As a temporary solution, Marwa is asking colleagues based outside Yemen to provide her with the information she can’t access in the country. “This situation is very embarrassing as well as unsustainable. My friends have their own workload and cannot waste their time sending me links and sources,” she says.

The Search for Alternatives 

Blocking websites affects internet users differently according to each person’s interests and needs, as Al Baheth told SMEX. For example, “it could obstruct the work of large companies, particularly digital companies using cloud services. As for individuals, blocking denies them the ability to communicate, access, and share information,” added Al Baheth.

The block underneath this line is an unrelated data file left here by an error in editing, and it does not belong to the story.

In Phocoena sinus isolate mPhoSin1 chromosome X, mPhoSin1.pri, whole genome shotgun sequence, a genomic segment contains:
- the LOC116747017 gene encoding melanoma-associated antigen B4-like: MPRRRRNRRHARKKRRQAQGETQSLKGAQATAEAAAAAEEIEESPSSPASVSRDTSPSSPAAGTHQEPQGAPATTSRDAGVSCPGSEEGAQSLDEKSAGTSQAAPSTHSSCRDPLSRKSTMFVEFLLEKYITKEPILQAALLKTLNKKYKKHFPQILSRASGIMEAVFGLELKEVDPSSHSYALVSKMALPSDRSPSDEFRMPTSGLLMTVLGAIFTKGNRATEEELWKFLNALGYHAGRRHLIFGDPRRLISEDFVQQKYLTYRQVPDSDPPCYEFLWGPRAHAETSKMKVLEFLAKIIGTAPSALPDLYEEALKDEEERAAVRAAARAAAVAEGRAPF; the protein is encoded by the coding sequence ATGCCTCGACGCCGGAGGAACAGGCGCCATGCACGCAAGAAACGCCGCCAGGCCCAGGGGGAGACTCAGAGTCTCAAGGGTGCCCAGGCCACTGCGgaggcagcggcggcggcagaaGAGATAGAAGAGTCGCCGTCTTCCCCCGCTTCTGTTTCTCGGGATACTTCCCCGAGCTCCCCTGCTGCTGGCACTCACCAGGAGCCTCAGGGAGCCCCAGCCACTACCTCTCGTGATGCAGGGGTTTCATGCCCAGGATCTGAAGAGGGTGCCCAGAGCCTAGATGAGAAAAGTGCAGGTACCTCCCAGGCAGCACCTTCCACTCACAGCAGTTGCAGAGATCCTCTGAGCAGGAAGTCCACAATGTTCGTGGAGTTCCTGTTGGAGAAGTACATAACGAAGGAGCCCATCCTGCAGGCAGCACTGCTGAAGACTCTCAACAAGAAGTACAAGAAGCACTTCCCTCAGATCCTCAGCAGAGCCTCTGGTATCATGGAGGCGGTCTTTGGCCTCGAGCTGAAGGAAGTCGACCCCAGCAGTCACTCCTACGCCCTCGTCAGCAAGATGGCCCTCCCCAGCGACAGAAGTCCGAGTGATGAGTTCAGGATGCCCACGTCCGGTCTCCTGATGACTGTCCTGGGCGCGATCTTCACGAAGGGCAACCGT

To overcome blocking, Faten, like many other Yemenis, relies on VPN services. However, these services are not very widespread, either because citizens are not aware of them or because they increase internet data consumption and cost for those connecting to the internet via their mobile phones, according to Al Baheth. 

“If you decide to use a VPN service, make sure to verify it, as not all VPN services are safe. Some do more harm than good, particularly in terms of collecting data to be sold later on,” Al Baheth explains. Therefore, people are advised to use safe and trusted software, such as Psiphon and ProtonVPN.

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Mubarak al Yosofy

Mubarak al Yosofy is a Yemeni journalist.